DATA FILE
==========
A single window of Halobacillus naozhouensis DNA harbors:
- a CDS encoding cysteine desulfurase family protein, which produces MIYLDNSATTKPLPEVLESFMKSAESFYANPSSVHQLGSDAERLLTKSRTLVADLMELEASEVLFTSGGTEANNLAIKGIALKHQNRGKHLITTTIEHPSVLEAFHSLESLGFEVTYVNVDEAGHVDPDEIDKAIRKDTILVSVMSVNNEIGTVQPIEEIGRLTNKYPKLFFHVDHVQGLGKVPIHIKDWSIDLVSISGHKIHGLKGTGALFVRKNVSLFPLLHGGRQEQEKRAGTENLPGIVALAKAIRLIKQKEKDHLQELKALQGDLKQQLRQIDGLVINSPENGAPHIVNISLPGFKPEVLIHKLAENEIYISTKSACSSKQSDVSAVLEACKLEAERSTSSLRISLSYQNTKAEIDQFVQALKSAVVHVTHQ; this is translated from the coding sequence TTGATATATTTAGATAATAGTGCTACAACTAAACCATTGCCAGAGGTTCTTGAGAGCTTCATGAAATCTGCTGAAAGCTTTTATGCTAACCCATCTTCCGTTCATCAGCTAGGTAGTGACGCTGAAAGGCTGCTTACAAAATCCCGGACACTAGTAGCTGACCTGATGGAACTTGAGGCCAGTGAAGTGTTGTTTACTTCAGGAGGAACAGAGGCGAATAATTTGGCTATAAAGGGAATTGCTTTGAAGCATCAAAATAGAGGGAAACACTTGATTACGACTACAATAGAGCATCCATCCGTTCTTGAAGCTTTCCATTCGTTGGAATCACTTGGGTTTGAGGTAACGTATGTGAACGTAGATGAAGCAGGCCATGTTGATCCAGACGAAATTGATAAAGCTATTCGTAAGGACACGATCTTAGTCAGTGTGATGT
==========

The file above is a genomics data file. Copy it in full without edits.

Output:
A single window of Halobacillus naozhouensis DNA harbors:
- a CDS encoding cysteine desulfurase family protein, which produces MIYLDNSATTKPLPEVLESFMKSAESFYANPSSVHQLGSDAERLLTKSRTLVADLMELEASEVLFTSGGTEANNLAIKGIALKHQNRGKHLITTTIEHPSVLEAFHSLESLGFEVTYVNVDEAGHVDPDEIDKAIRKDTILVSVMSVNNEIGTVQPIEEIGRLTNKYPKLFFHVDHVQGLGKVPIHIKDWSIDLVSISGHKIHGLKGTGALFVRKNVSLFPLLHGGRQEQEKRAGTENLPGIVALAKAIRLIKQKEKDHLQELKALQGDLKQQLRQIDGLVINSPENGAPHIVNISLPGFKPEVLIHKLAENEIYISTKSACSSKQSDVSAVLEACKLEAERSTSSLRISLSYQNTKAEIDQFVQALKSAVVHVTHQ; this is translated from the coding sequence TTGATATATTTAGATAATAGTGCTACAACTAAACCATTGCCAGAGGTTCTTGAGAGCTTCATGAAATCTGCTGAAAGCTTTTATGCTAACCCATCTTCCGTTCATCAGCTAGGTAGTGACGCTGAAAGGCTGCTTACAAAATCCCGGACACTAGTAGCTGACCTGATGGAACTTGAGGCCAGTGAAGTGTTGTTTACTTCAGGAGGAACAGAGGCGAATAATTTGGCTATAAAGGGAATTGCTTTGAAGCATCAAAATAGAGGGAAACACTTGATTACGACTACAATAGAGCATCCATCCGTTCTTGAAGCTTTCCATTCGTTGGAATCACTTGGGTTTGAGGTAACGTATGTGAACGTAGATGAAGCAGGCCATGTTGATCCAGACGAAATTGATAAAGCTATTCGTAAGGACACGATCTTAGTCAGTGTGATGT